SEATTLE - The owner of a trucking company in British Columbia pleaded guilty in federal court today to charges of conspiracy to distribute marijuana, following a long-term investigation by U.S. Immigration and Customs Enforcement (ICE) and several other federal, state, and local law enforcement agencies.
Richard Jansen, 31, of Chilliwack, British Columbia, was arrested by federal authorities in June 2008. According to his plea agreement, he admitted to transporting nearly 350 pounds of "B.C. Bud" into the United States on June 5, 2008, as a member of a large drug smuggling organization.
As the owner of Scorpion Transport Services, Jansen was responsible for driving his trucks across the border and smuggling cocaine and "B.C. Bud" into the United States. The smugglers concealed the drugs by hiding them inside false walls of cargo containers, within loads of commercial lumber and beauty bark, and inside large PVC pipes stowed within a propane tanker.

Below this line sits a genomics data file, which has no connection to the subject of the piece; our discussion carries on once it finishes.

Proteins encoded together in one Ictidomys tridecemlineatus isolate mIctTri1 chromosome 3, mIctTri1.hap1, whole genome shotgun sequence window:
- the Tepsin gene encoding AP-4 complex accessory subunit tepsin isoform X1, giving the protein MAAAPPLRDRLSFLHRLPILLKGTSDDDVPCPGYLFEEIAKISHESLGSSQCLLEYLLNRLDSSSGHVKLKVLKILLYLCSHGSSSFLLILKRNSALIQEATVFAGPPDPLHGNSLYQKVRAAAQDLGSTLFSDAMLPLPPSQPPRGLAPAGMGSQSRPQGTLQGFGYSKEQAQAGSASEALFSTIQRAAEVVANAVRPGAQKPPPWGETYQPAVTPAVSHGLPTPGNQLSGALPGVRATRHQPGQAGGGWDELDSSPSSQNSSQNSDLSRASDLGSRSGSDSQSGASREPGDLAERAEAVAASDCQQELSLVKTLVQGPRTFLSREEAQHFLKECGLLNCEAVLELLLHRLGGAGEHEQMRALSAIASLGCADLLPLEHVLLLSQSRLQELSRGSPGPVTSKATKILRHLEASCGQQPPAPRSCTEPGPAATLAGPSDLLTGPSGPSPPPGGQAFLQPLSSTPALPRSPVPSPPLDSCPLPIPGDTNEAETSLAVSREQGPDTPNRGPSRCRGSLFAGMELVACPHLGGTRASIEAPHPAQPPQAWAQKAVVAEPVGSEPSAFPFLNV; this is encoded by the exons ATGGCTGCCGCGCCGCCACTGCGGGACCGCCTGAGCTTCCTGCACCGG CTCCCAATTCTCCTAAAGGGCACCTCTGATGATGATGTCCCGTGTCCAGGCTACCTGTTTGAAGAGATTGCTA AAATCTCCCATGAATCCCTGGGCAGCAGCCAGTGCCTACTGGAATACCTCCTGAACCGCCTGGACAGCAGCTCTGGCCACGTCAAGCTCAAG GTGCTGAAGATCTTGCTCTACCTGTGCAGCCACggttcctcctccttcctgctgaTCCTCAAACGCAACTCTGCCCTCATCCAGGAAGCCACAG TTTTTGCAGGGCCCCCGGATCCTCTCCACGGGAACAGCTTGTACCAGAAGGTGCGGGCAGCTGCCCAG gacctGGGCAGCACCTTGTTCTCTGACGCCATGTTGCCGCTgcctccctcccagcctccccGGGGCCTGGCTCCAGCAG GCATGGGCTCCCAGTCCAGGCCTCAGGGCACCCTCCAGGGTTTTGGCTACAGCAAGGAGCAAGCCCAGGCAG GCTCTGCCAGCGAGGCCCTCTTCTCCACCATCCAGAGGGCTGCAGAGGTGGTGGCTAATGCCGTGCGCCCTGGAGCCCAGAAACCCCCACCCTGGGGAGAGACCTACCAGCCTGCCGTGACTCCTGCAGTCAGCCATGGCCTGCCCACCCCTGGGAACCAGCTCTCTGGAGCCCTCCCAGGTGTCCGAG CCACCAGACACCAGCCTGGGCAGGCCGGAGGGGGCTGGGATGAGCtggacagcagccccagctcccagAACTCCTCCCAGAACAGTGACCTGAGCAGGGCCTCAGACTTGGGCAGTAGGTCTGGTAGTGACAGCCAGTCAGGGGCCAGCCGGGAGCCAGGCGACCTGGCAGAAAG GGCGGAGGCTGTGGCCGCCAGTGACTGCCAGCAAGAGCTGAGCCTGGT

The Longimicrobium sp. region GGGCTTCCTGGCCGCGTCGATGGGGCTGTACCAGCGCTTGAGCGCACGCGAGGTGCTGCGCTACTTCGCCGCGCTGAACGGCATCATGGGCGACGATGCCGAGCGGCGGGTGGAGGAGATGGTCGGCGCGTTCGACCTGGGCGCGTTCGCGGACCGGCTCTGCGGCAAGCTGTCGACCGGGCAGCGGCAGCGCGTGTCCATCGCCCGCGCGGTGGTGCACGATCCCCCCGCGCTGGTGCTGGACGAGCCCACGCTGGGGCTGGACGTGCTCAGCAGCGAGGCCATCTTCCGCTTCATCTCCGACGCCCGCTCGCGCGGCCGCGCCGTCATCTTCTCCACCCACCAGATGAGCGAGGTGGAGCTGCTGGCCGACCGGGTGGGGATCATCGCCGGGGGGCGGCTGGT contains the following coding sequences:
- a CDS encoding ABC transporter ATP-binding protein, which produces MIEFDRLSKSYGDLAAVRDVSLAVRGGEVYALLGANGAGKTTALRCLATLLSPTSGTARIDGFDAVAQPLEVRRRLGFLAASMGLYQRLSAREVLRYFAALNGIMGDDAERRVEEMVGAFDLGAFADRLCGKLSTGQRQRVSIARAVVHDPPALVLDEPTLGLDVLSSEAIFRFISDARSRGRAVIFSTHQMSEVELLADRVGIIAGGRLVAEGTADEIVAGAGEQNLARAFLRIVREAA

"This guilty plea serves as a reminder that ICE will aggressively investigate those who seek to move illegal drugs across our borders," said Leigh Winchell, special agent in charge of ICE's Office of Investigations in Seattle. "As drug smugglers get more creative, we remain committed to working tirelessly with our law enforcement partners to keep drug traffickers from profiting from this type of activity."
It is estimated that more $3.5 million, 1,700 pounds of cocaine, and 7,000 pounds of "B.C. Bud" have been seized during investigation of this drug smuggling ring. A total of 40 defendants have been charged in connection with the case including 12 Canadians. Jansen is one of seven individuals who have pleaded guilty so far. Some of the defendants live as far away as Iowa and Illinois.
Jansen faces a mandatory minimum five years in prison and up to 40 years in prison when he is sentenced April 10.
ICE was joined in this investigation by the Drug Enforcement Administration and the Snohomish County Regional Drug Task Force.